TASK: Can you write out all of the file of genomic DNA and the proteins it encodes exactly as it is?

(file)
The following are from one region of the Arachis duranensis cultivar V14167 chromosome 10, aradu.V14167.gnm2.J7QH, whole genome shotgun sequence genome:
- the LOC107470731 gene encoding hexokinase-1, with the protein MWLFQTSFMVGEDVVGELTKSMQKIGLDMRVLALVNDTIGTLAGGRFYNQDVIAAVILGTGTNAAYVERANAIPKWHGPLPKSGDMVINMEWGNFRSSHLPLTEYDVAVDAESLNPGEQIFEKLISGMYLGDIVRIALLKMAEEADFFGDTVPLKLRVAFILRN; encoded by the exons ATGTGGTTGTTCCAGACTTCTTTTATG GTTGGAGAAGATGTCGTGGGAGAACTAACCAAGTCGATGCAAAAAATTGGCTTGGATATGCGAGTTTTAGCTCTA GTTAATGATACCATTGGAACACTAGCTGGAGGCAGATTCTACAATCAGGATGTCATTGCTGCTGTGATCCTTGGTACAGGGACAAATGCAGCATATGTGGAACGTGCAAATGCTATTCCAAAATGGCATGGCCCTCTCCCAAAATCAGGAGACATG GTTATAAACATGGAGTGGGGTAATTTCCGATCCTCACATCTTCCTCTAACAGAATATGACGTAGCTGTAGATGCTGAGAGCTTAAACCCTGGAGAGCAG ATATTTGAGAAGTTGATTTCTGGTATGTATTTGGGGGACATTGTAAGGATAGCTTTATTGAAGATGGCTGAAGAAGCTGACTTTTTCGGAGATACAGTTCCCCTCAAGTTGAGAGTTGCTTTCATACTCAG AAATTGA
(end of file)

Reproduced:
The following are from one region of the Arachis duranensis cultivar V14167 chromosome 10, aradu.V14167.gnm2.J7QH, whole genome shotgun sequence genome:
- the LOC107470731 gene encoding hexokinase-1, with the protein MWLFQTSFMVGEDVVGELTKSMQKIGLDMRVLALVNDTIGTLAGGRFYNQDVIAAVILGTGTNAAYVERANAIPKWHGPLPKSGDMVINMEWGNFRSSHLPLTEYDVAVDAESLNPGEQIFEKLISGMYLGDIVRIALLKMAEEADFFGDTVPLKLRVAFILRN; encoded by the exons ATGTGGTTGTTCCAGACTTCTTTTATG GTTGGAGAAGATGTCGTGGGAGAACTAACCAAGTCGATGCAAAAAATTGGCTTGGATATGCGAGTTTTAGCTCTA GTTAATGATACCATTGGAACACTAGCTGGAGGCAGATTCTACAATCAGGATGTCATTGCTGCTGTGATCCTTGGTACAGGGACAAATGCAGCATATGTGGAACGTGCAAATGCTATTCCAAAATGGCATGGCCCTCTCCCAAAATCAGGAGACATG GTTATAAACATGGAGTGGGGTAATTTCCGATCCTCACATCTTCCTCTAACAGAATATGACGTAGCTGTAGATGCTGAGAGCTTAAACCCTGGAGAGCAG ATATTTGAGAAGTTGATTTCTGGTATGTATTTGGGGGACATTGTAAGGATAGCTTTATTGAAGATGGCTGAAGAAGCTGACTTTTTCGGAGATACAGTTCCCCTCAAGTTGAGAGTTGCTTTCATACTCAG AAATTGA